The New York Times , The Atlantic  , Washington Post  , Nature  , Al Jazeera  , BBC  , USA Today , L A Times , and The Australian --to name only a few--recently featured breaking research published March 10, 2013, in the medical journal, The Lancet . The article suggests that atherosclerotic vascular disease, a disease thought to be distinctly related to the postindustrial modern age and post-paleo-agricultural lifestyles, has been lurking in the human pathology for awhile--quite awhile, in fact.
Analysis of whole body CT scans of 137 mummies from diverse geographical regions, populations, lifestyles and diets--ancient Egyptian and Peruvians, Ancestral Puebloans, and Unangans of the Aleutian Islands--spanning 4000 years, suggests that atherosclerosis is not a modern epidemic, but common in premodern societies as well. The Lancet article concludes
Atherosclerosis was common in four preindustrial populations, including a preagricultural hunter-gatherer population, and across a wide span of human history...The presence of the atherosclerosis in premodern human beings suggest that the disease is an inherent component of human ageing and not characteristic of any specific diet or lifestyle (Randall et al. 2013, 11).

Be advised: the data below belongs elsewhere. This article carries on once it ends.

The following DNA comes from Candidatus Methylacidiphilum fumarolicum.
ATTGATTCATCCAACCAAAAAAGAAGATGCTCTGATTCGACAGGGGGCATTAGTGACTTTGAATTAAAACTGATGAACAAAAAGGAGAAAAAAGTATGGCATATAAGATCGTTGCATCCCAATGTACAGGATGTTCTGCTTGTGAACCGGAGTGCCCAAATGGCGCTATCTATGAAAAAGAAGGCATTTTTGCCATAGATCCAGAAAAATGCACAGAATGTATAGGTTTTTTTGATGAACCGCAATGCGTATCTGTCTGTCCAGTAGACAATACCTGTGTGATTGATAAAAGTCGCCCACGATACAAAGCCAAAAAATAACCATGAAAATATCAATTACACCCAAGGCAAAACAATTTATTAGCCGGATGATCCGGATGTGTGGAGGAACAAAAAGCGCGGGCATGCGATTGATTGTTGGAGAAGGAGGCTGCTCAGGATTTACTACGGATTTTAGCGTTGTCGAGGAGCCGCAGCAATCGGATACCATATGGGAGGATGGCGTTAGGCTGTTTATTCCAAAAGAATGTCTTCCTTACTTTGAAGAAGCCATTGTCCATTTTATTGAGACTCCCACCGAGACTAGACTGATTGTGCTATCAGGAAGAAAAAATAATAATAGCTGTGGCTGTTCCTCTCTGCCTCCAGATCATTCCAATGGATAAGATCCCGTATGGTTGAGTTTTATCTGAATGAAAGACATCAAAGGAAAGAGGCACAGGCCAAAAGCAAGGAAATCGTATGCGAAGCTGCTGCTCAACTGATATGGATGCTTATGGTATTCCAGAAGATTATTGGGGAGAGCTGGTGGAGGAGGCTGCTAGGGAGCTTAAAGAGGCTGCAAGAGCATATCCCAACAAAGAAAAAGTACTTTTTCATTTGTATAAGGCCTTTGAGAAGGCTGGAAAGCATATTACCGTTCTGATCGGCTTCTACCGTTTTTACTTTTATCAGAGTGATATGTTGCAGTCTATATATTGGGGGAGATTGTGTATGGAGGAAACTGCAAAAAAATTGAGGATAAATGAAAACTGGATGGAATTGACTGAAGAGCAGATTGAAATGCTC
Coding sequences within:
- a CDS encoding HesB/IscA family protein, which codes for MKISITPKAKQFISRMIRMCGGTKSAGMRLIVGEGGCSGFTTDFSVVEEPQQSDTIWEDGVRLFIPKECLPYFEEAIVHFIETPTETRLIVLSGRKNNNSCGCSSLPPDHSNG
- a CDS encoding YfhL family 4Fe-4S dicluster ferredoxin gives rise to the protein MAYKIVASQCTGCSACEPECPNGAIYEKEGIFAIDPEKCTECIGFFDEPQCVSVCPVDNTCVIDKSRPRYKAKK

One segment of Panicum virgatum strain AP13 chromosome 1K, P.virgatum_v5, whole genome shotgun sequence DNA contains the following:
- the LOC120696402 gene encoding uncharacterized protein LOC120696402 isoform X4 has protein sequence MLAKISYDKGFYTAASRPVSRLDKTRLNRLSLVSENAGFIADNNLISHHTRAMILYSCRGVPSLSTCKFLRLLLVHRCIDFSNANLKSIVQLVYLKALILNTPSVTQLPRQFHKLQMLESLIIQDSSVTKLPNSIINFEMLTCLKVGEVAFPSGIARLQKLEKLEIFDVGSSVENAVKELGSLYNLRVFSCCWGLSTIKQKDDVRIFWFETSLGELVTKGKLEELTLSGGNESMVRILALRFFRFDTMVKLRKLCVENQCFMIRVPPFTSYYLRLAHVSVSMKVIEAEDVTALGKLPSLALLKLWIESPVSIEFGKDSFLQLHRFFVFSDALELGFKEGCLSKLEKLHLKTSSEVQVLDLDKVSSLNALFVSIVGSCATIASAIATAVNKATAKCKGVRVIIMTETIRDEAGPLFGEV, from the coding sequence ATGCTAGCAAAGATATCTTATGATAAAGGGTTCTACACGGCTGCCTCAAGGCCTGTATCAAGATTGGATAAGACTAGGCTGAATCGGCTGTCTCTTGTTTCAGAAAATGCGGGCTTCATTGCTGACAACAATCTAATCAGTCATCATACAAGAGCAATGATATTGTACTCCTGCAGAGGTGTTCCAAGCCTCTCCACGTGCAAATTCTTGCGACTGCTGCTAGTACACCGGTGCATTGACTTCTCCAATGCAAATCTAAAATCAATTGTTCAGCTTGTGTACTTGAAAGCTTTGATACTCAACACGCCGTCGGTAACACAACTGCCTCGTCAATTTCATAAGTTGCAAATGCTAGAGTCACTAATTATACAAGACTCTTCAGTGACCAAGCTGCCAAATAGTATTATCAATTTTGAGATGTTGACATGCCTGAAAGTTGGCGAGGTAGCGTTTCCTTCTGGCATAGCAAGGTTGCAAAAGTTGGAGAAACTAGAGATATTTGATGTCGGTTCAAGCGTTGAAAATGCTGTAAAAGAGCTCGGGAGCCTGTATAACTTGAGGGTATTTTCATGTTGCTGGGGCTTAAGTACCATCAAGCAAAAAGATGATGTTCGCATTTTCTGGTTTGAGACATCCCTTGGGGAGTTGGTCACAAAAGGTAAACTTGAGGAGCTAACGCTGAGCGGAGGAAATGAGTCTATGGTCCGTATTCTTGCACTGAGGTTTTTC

Alas, such is the human condition.
However, it's to the credit of humanistic and scientific innovation that this fascinating bioarcheological discovery was made possible. The team that published The Lancet article analyzed data sets that will be made available soon by the Internet-based Mummy Picture Archive and Communication Technology Radiological Mummy Database Project, or IMPACT. Funded by a Digging into Data Challenge  grant, sponsored by the NEH and SSHRC , the IMPACT Radiological Mummy Database  provides researchers and scholars from all disciplines ready access to a comparative database of medical imaging of mummified human remains. Having access to large data sets of primary radiographic sources, until recently difficult to accumulate and aggregate, allows cardiologists and anthropologists, radiologists and archeologists, technologists and historians to conduct research within their fields of expertise and fosters collaboration across the Humanities and STEM fields.
Principal Investigator of the IMPACT project, Randall C. Thompson, who also co-authored The Lancet article, said, "Indeed, the multi specialty collaboration for our study is absolutely remarkable and the only way this sort of research can be accomplished. The NEH grant made it possible." As a result of the funding and the support of the NEH and SSHRC, Randall and his team look forward "to even more discoveries when we put all the data together.” IMPACT is typical of Digging in Data Challenge  grant projects that develop and explore technologically inventive and computationally creative research methods that drill into massive data sets to arrive at new questions and surprising answers.
Randall C. Thompson, et al., "Atherosclerosis Across 4000 Years of Human History: The Horus Study of Four Ancient Populations ," The Lancet (March 10, 2013), 1-11: doi:10.1016/S0140-6736(13)60598-X